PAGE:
In case anyone was inclined to believe the above spin, the actual reason is that folks at seminars are asked not to discuss the material online in an attempt to keep it exclusive and monetizable. Most of the threads on this subject are marketing dressed up as discussion. Personally, I very much look forward to a frank discussion of training modalities instead.
If you have attended one of these seminars you know this is false; if you have heard this second-hand, the information is incorrect hearsay; if you have no direct experience, then you have no basis on which to make this claim. Speaking from personal experience, I was asked not to discuss the material because:
1. I am not competent to explain it.
2. A significant component of the curriculum is physical feedback that cannot be adequately expressed verbally or technically.
Of course, we do have copyright and patent protections for a reason. I wonder who would feel comfortable if someone was running around incorrectly explaining a methodology [you] designed. Since that poor reflection would ultimately be upon you. I express frustration here because either this kind of stuff is calculated to mislead readers, or it is prejudicial against those who train in it. Why not make the same claim when [your] organization's shihan teach a seminar. Clearly, the seminar is monetized and the instruction is proprietary to the instructor.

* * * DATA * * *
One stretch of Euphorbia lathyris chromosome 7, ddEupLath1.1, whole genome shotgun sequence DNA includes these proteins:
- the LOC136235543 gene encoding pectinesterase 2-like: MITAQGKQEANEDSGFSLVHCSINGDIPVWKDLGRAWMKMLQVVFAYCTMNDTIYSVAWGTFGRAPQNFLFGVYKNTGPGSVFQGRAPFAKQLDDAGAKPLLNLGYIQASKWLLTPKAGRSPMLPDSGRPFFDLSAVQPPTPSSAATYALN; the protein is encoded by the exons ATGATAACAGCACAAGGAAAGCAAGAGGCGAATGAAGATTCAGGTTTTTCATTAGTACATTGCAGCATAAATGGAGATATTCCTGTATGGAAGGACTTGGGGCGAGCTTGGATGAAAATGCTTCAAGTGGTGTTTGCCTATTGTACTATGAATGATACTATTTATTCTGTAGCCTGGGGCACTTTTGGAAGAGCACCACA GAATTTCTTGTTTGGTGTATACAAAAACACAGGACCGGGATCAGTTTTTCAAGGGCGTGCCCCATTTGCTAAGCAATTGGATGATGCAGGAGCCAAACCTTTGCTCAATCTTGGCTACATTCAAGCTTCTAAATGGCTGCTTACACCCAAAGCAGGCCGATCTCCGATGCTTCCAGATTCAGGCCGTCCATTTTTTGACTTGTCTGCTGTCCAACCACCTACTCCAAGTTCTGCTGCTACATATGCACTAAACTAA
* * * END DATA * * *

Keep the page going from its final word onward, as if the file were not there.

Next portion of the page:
One problem you all seem to have is that you can't seem to separate the training methods from the application. We've established that aiki is numinous; it is not really a thing without a couple of different forces coming together, right? So what do you actually do when you wake up in the morning at the crack of dawn or when you begin your last three-hour solo training session at one in the morning?
Kuriowa Sensei used to talk about training that preceded kata, kihon waza. The best I can tell so far is IP is something that should always exist before waza (as a matter of being, to be more precise). In theory, if you are practicing aikido, you would be training IP with every technique or exercise. The problem is kata is often difficult enough - the idea of solo exercises is to provide a different environment in which to focus on a portion of the entire relationship between partners. In this sense, the training is similar to the simplification we have seen elsewhere; the removal of a second attack, the specification of kata, the speed at which we train. All of this solutions are designed to allow us to focus our efforts in learning.
And yes, it sucks to commit to training 4-5 hours daily. This is why IP is not for everyone. Standing naked in the bathroom waiting for the shower to heat up is now training time. Mirrors are not my friend. Or the spousal/familial training. There is nothing quite like the "you're an idiot" look from the wife when you ask her to push on your chest with slow, building pressure. Or the anxiety of asking a 4-year old to push daddy knowing that maybe you get a push, maybe you get a tiny fist in your crotch. Usually, a tiny fist in your crotch.